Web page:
This system is a German design, and it's being tested here at SWTDI. Right next to it, we have a good bit of data collection that is brand new, very sophisticated, and it's connected via cell phone and land lines such that all the data-- which is being collected real time-- can be accessed through a cell phone from anywhere in the world. For example, at the headquarters of the German company, who's looking at the system design and the system components and seeing how they're interacting.
You can see on this structure here that we have a couple of instruments that are being used to characterize the sun's energy. These are called pyranometers. They are reading the amount of sunlight so we know how much energy is striking the surface. And, from that, we can see how much energy the panels are delivering to us and determine the efficiency of the panels. So a lot of instrumentation is going in this because this is an evaluation system, but this might be a system that might go into, for example, a desert environment over several acres that might be a large scale electrical production.
Tracking the sun, in some cases, is very important, especially on systems that use a new type of system with lenses, called Fresnel lenses that are used to concentrate the sun onto a smaller section of photovoltaic, so the total amount of photovoltaics that you need is smaller, but they produce the same amount of energy because you're concentrating the sunlight onto the cell. So we're looking at two different types of modules on the same structures, under the same ambient conditions, the same location, the same amount of sunlight, and we're comparing those, seeing how efficient they are relative to one another and relative to traditional solar photovoltaic systems.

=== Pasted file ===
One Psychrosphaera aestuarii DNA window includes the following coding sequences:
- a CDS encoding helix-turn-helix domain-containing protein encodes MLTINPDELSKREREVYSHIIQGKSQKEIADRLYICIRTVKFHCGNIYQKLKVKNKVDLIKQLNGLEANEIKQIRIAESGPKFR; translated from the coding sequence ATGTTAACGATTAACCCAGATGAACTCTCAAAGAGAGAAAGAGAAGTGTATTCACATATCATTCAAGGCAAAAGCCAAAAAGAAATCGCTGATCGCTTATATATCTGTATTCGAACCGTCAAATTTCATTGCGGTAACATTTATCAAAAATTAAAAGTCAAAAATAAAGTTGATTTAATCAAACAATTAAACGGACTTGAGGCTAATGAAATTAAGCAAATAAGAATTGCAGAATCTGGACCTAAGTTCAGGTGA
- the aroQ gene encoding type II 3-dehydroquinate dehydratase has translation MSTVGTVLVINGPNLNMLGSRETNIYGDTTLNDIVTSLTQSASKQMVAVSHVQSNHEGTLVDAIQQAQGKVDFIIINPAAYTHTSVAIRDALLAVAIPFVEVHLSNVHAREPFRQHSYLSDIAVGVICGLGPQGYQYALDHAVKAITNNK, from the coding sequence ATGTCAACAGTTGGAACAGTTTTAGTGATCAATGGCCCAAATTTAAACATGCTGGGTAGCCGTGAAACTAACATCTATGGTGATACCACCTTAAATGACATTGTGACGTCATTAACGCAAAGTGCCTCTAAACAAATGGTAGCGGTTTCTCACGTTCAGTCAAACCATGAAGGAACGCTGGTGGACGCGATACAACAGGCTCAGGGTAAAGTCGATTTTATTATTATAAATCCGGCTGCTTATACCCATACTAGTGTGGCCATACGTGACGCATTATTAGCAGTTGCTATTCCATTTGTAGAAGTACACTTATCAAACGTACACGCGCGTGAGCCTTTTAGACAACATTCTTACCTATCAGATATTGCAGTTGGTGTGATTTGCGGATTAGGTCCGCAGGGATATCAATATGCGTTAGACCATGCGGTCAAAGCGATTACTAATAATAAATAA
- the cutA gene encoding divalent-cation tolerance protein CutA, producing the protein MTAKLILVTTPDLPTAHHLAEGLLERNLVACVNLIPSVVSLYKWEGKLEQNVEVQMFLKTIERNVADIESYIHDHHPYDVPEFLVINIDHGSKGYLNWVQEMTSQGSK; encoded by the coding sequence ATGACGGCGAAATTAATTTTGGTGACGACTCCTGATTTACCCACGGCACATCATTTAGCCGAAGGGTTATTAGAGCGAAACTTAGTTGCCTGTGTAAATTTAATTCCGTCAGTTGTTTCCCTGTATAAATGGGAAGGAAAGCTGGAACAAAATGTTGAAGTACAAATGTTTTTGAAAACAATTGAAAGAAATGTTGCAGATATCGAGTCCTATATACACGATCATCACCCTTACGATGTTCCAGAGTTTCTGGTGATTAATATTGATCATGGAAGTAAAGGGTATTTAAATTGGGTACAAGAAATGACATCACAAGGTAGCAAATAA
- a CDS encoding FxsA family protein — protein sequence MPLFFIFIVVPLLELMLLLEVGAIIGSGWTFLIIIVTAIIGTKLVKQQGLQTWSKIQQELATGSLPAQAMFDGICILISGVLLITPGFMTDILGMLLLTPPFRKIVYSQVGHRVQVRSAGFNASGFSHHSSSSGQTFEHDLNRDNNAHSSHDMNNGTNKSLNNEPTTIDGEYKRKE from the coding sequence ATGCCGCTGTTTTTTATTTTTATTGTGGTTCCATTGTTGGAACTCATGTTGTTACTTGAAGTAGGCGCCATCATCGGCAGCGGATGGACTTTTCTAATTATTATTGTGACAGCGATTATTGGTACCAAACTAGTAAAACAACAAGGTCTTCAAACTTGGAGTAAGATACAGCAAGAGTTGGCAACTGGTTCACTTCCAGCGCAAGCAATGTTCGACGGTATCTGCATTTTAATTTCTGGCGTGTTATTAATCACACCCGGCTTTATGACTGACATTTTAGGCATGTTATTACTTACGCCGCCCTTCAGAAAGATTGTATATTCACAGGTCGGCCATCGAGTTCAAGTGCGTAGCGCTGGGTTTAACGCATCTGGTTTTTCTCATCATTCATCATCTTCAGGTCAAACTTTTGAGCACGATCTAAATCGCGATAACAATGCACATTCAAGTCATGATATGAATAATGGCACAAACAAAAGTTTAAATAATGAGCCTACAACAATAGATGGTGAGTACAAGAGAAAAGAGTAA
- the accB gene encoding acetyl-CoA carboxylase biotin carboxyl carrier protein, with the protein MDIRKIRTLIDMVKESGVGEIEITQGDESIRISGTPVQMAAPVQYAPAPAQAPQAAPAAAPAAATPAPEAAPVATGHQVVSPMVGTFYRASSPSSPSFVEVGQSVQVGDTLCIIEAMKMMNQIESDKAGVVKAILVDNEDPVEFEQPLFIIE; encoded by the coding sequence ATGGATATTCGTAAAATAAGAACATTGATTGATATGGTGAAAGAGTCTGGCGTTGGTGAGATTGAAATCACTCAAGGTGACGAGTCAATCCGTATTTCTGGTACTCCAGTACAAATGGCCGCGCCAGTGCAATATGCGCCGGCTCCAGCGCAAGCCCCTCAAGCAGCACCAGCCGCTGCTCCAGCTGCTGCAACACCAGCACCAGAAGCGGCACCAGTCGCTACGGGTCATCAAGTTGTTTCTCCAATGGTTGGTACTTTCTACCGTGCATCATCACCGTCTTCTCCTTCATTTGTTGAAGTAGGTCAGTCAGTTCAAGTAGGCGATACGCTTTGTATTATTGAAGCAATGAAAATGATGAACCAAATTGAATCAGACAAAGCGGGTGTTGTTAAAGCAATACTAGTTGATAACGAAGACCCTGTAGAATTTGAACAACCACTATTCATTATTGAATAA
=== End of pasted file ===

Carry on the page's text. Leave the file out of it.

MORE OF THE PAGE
PRESENTER: The preceding was a production of New Mexico State University. The views and opinions in this program are those of the author and do not necessarily represent the views and opinions of the NMSU Board of Regents.
Journal paper: Mousazadeh, H. et al., A review of principle and sun-tracking methods for maximizing solar systems output, Renewable and Sustainable Energy Reviews 13 (2009) 1800–1818.